I got back into town last night after a week on the road, and was looking forward to a good long ride this morning. I originally planned to ride alone, as I usually do, but found out about a smaller group ride scheduled to go my planned distance at about the time I was planning on leaving… What the heck?
To say my start was a little disorganized would be giving me more credit than I’m due. I’d taken part of my “riding kit” with me to use on the tri bike in Florida, so I had stuff scattered in bags, briefcases… wherever I could cram it after my last minute ride on Thursday night and my swim on Friday morning before checking out of the hotel. I filled a couple water bottles and grabbed the bag I thought had my flat repair kit and other necessities. Since we were planning on a 45 mile ride, I stopped at the store enroute to pick up a couple of Clif bars, as well.
I felt pretty dumb when I started putting the whole thing together in the parking lot. The three other riders were already there, and had ridden together before. So here I am pulling Clif bars out of a Walmart bag and digging through other bags I’d pulled from my suitcase on the way out the door, looking for all the correct pieces and parts. The only major oversight was the flat pack… no spare tube and no CO2 canister in case of a flat. Given the roads we were planning to ride, that was a high risk proposition.
Speaking of the roads, I knew we were planning on riding about 45 miles, and about an 18-19 mph pace, both of which fit my schedule. I was a little surprised, though, to find that we were doing the Wye Mountain climb, one of the tougher routes in our area. I’d ridden Wye Mountain a few times last fall, while I was prepping for the Big Dam Bridge Century Ride. I’m no stranger to hills, since most of my Arkansas routes have a lot of them. But Wye Mountain is one of those climbs that makes the more amateur riders (like me) shudder. Wheee! Off we go.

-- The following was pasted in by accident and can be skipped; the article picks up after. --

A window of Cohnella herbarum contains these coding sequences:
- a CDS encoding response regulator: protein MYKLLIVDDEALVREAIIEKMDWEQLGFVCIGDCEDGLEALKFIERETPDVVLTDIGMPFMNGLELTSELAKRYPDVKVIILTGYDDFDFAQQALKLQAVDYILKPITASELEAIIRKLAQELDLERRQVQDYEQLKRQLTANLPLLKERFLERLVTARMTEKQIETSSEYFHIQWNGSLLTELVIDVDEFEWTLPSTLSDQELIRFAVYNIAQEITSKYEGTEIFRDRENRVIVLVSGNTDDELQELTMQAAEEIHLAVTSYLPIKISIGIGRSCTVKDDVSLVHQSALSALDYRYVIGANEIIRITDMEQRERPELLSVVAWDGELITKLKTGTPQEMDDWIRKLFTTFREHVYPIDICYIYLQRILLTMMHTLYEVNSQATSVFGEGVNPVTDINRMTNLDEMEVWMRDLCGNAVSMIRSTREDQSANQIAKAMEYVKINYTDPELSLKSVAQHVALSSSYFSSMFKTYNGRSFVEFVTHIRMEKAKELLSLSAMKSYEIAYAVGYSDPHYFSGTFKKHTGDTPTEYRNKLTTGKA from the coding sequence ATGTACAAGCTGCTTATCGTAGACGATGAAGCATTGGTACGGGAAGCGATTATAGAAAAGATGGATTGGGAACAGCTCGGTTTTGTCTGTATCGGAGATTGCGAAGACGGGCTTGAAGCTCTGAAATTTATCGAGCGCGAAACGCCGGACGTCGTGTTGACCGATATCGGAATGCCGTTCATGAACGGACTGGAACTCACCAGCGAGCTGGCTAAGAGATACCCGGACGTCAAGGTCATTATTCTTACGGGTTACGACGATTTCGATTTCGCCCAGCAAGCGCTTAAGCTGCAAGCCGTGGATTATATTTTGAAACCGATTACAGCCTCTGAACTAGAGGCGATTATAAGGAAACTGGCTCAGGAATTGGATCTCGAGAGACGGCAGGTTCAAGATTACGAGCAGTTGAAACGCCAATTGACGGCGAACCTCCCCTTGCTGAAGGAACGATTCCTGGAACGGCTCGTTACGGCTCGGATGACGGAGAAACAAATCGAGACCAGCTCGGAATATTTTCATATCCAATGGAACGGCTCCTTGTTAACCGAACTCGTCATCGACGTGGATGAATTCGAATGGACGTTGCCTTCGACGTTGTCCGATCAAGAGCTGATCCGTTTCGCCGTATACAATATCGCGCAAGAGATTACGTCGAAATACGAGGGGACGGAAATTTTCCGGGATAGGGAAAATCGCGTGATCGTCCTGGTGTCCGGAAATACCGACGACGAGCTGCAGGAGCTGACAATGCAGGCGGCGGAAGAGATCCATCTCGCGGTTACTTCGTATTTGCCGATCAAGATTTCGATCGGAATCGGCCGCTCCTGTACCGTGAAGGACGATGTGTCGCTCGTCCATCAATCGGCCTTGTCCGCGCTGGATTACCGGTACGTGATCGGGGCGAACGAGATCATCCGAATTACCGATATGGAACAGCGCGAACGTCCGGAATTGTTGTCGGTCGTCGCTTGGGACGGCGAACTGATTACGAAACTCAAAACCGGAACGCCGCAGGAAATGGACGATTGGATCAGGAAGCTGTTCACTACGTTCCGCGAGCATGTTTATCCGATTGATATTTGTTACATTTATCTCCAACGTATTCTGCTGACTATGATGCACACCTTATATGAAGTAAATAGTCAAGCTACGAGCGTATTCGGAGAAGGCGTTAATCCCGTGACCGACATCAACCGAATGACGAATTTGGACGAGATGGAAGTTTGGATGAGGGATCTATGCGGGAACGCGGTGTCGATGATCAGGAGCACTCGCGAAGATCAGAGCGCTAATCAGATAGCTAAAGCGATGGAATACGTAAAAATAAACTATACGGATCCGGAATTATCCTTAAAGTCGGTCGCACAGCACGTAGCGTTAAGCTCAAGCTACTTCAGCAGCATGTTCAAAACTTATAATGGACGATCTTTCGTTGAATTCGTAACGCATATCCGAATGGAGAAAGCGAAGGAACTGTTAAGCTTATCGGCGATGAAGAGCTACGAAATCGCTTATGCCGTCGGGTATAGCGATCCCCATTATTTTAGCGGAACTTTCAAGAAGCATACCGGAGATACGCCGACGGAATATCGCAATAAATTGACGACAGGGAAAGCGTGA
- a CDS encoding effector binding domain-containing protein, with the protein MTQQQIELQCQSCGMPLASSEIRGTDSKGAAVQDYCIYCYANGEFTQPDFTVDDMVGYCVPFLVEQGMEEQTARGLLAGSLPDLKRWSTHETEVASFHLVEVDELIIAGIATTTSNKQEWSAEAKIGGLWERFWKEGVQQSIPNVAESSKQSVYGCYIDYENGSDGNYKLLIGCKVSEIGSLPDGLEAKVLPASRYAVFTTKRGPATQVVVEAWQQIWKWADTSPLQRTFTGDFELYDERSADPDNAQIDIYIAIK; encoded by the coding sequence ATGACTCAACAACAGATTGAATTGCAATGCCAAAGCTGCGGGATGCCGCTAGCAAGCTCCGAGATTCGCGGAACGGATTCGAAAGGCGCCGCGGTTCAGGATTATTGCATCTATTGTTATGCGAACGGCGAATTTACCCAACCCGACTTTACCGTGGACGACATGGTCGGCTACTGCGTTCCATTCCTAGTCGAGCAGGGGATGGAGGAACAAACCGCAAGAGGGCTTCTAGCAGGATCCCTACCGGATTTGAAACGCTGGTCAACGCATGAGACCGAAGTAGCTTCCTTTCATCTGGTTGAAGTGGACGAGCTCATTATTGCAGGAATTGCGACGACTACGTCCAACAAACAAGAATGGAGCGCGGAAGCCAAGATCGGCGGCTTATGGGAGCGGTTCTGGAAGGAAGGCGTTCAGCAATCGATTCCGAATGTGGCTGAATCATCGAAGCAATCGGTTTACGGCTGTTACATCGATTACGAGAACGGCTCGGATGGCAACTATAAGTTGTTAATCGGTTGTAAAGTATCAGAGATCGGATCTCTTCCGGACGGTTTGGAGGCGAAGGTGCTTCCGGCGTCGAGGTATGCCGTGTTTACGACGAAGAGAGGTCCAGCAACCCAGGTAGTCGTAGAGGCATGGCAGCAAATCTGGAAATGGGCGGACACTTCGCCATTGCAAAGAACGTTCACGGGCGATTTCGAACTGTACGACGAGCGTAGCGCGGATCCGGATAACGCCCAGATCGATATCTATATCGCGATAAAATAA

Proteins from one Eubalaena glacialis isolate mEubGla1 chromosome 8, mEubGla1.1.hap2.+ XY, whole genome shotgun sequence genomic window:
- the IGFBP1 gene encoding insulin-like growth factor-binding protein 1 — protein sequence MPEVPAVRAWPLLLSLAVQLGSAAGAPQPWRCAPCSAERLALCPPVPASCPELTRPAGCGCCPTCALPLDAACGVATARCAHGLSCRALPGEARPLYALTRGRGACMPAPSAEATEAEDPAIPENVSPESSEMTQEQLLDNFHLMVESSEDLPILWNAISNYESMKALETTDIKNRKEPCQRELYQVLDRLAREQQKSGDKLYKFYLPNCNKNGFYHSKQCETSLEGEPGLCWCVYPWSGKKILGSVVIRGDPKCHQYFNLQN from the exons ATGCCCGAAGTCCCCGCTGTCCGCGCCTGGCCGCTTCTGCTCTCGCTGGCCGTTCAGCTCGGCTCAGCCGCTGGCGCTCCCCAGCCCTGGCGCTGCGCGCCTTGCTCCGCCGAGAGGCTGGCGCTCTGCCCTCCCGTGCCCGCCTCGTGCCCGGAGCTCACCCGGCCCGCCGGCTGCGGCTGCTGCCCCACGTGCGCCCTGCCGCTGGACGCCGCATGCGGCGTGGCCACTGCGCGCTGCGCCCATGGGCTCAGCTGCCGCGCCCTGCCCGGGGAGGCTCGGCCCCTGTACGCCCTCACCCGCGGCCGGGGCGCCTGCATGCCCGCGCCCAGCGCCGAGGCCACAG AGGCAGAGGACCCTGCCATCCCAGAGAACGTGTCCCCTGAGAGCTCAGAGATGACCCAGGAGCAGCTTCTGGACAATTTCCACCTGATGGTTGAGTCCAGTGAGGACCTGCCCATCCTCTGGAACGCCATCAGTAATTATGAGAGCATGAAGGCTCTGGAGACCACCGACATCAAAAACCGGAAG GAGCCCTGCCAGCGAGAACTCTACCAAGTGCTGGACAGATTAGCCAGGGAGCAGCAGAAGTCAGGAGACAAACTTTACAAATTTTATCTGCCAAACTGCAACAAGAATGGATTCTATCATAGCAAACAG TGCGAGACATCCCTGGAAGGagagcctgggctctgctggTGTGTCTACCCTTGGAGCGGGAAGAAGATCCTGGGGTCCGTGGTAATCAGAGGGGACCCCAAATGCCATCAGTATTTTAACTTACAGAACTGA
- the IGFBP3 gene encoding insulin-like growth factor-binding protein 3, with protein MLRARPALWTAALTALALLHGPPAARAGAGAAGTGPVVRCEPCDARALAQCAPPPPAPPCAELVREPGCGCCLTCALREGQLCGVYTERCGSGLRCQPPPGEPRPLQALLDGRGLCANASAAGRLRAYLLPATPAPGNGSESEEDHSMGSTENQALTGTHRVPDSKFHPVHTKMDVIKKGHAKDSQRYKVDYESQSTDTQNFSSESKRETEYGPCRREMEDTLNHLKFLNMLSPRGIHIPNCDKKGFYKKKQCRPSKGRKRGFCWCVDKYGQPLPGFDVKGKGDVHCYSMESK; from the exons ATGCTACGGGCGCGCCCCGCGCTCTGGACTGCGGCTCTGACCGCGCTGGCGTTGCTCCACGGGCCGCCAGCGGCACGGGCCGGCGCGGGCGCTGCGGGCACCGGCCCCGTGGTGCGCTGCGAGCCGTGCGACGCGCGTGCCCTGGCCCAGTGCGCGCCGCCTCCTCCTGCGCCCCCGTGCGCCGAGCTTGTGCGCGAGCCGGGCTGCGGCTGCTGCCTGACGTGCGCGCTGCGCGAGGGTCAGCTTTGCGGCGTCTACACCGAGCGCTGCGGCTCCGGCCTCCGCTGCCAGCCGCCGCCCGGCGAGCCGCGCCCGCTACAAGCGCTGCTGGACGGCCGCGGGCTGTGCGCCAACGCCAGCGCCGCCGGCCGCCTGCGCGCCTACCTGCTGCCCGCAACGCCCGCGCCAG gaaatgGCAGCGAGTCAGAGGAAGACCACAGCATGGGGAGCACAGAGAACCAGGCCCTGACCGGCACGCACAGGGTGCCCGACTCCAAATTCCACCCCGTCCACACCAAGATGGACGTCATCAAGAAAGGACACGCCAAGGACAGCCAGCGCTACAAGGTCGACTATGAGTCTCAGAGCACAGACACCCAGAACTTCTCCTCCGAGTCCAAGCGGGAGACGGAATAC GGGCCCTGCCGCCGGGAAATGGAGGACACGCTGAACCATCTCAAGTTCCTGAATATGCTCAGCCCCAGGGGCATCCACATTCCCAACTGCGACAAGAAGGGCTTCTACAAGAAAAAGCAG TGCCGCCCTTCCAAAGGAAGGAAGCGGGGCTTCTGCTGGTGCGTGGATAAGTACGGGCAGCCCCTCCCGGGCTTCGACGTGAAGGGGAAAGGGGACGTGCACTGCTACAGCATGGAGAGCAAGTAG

The three other riders kept a good, steady pace, which made the unusual activity of riding in a group more enjoyable. I’ve only done two organized group rides in the 18 months I’ve been riding, and it adds another dimension to cycling. It reminds me a lot of flying formation. You can get so focused on the rider in front of you that you forget all about your surroundings. Not to be too melodramatic, but when you’re doing 20 mph about 12 inches from another rider’s back wheel, you don’t want to get distracted too easily.
We started to spread out a little as we hit a series of rolling hills. They were some tough climbs, and I didn’t want to hit them too hard, knowing we had Wye Mountain coming up. The two lead riders pulled ahead by quite a distance, which allowed me to focus much more on climbing the hills the way I do best. Hence, the title of this article. I can’t stand to climb. Let me explain.
I don’t mind climbing hills on a bike, but I am not a power climber. I carry a few extra pounds, certainly more than the other guys had this morning. That means I’m lugging more weight and fighting gravity a little more as I climb. I’ve found that the best climbing approach for me is to stay in the saddle, kick into a lower gear, and keep my cadence up. I may not hit the top of the hill first, but I will RIDE to the top of the hill. The only thought I have as I’m climbing is this… “Ride your own bike”. It may sound silly, but it makes sense to me. I might get passed by other riders as I’m climbing, but I have no idea what kind of gearing they have or how many other hills they’ve climbed, etc. All I know is the bike I’m on and the body I’m in. I can only ride my own bike, not theirs or the one I wish I had (feather-light and motorized, but that’s another story). Standing to climb does not work well for me. I can feel the lactic acid building pretty fast in my quads, and I run out of steam. I’m sure I could train that out, but it is what it is. So, while I don’t mind climbing, I can’t stand in the pedals to climb. I do almost all of my climbs sitting, using a low gear and a higher cadence. It works for me.
What I did find toward the end of the ride was that I wasn’t falling back on the hills nearly as much as I had earlier. That could have been the result of a number of factors. The other riders may have been more tired, I could have been acclimating to the hills, or the stronger guys may have been showing me mercy. Who knows? But in the end, we averaged almost 18 mph over a very hilly course with a number of very long climbs. That’s a fair amount faster than I would have done on my own, I’m certain. Just proves the proverb that “two are better than one”. Or, in this case, four.
Thanks for the ride guys.